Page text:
What is the relationship between deletion or insertion of nucleotide in the gene sequence and the protein's length that is coded out from the mutated gene?


It depends on the nature of the insertion or deletion.

Many mutations are point mutations, where one single nucleotide is changed:

M  T  T  L  F  S

M  S  T  L  F  S

Notice that changing the fourth A to a T caused a T->S change in the final protein, and didn't change its length. However, an insertion/deletion is different. Starting with this sequence:

M  S  I  D  A  I  Q

Let's have an insertion, an A after the A in position 7:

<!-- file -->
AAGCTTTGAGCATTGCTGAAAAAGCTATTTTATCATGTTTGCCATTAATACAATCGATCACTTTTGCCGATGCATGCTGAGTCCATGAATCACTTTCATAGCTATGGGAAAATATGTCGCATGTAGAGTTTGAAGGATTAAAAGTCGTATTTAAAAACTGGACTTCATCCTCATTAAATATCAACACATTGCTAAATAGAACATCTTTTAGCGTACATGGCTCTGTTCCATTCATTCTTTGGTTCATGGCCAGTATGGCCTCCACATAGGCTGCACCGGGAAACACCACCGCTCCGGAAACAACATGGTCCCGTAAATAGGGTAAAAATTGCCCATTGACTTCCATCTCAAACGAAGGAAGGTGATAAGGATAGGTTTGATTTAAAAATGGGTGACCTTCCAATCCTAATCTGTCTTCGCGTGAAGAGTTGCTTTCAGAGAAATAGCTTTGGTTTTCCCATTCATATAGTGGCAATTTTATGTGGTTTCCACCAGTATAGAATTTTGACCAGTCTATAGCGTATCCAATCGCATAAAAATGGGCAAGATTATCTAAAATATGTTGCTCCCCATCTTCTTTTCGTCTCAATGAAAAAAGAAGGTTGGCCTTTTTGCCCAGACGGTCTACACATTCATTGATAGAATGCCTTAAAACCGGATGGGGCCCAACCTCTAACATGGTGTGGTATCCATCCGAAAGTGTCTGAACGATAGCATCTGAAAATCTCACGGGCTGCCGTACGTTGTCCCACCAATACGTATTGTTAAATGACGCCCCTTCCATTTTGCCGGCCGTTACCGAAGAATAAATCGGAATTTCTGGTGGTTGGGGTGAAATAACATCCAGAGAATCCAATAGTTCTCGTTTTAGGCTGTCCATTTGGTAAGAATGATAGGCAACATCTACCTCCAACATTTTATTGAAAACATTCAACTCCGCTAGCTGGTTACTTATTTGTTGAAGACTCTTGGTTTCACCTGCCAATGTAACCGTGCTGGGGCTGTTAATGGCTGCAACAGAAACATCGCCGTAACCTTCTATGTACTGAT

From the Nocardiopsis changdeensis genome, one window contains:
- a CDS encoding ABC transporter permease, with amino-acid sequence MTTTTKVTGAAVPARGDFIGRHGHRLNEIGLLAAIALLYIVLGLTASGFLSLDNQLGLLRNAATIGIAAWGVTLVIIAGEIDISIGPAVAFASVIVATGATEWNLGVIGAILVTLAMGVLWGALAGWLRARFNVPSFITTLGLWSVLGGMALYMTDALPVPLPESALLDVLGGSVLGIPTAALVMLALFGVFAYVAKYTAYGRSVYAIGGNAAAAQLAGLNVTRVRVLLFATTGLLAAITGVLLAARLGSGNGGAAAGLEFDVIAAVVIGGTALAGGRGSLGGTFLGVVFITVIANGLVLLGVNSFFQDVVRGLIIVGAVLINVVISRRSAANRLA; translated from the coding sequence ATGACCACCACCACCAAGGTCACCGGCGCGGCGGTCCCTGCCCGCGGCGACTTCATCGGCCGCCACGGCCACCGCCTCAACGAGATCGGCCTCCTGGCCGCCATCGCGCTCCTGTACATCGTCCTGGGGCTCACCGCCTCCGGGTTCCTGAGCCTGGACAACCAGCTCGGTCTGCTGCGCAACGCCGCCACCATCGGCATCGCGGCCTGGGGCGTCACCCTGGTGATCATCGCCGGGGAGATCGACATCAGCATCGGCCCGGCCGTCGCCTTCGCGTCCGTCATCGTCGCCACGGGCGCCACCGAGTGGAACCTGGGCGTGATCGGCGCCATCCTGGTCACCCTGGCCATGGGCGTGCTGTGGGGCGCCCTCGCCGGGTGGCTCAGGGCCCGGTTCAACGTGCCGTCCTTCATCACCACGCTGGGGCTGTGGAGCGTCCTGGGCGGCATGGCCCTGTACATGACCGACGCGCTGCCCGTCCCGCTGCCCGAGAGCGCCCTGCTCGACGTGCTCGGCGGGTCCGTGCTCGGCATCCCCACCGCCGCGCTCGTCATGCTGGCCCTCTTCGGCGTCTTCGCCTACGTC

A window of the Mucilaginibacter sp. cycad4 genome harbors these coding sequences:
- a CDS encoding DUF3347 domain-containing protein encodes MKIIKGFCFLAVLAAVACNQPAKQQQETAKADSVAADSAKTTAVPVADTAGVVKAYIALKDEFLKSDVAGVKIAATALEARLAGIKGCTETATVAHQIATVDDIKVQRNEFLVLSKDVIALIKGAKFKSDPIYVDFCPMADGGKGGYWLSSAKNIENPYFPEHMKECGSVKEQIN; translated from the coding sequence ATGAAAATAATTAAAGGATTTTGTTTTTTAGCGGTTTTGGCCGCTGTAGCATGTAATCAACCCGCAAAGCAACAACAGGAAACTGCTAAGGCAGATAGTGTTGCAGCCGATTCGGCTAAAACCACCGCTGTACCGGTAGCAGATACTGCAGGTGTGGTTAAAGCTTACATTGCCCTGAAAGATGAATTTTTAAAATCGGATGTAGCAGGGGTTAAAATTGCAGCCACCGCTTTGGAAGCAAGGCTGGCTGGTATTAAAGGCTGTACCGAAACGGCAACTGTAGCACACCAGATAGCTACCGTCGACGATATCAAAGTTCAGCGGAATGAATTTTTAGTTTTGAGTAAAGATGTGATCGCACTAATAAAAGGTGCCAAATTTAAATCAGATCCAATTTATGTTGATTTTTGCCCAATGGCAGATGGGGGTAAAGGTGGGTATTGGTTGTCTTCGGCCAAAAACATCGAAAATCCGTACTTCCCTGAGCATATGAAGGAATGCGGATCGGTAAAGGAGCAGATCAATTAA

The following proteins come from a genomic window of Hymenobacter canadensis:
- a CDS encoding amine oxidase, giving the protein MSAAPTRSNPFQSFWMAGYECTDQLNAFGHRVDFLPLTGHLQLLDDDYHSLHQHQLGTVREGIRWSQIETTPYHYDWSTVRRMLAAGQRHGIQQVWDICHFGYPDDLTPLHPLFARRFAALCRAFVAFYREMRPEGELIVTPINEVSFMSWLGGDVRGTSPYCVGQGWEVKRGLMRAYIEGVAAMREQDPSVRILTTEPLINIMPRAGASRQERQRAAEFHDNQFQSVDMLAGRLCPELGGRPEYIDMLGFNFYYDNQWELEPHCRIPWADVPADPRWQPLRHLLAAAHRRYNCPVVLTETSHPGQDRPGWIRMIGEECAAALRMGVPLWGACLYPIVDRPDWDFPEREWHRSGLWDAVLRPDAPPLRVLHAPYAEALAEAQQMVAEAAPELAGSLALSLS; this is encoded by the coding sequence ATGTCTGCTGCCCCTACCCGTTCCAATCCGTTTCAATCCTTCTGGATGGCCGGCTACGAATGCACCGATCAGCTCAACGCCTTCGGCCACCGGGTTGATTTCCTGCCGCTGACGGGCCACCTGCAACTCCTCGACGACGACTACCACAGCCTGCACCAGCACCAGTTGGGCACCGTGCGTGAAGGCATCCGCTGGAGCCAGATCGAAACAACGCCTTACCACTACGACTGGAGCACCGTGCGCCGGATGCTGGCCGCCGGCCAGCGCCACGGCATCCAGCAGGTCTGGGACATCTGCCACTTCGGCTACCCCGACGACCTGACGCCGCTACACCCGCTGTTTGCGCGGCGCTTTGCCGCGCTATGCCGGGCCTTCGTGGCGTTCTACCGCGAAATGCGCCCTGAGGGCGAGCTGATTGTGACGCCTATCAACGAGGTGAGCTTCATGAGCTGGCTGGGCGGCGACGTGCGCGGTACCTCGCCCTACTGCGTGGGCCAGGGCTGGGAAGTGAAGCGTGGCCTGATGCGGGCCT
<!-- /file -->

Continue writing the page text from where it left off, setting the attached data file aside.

Notice we now have a stop codon (TGA). This means the protein will be truncated, and will be much smaller. That isn't always the case. Rather than adding an A at position 7, let's add it after position 9:

M  S  I  R  R  Y  S

The protein is about the same length, but the AAs are completely different than the original version after the insertion:

M  S  I  D  A  I  Q
M  S  I  R  R  Y  S

This is called a frameshift mutation. Biologically, these mutations are harmful because they change all the amino acids after the mutation, the protein is often not functional and can end up being different sizes (if a stop codon is now in frame or out of frame) and the protein can even end up being unstable and rapidly degraded.

So, to answer your question about the length of the protein, it'll increase/decrease by one AA every time 3 nucleotides are added/removed, but can increase or decrease drastically if a stop codon is added or removed by a frameshift mutation.


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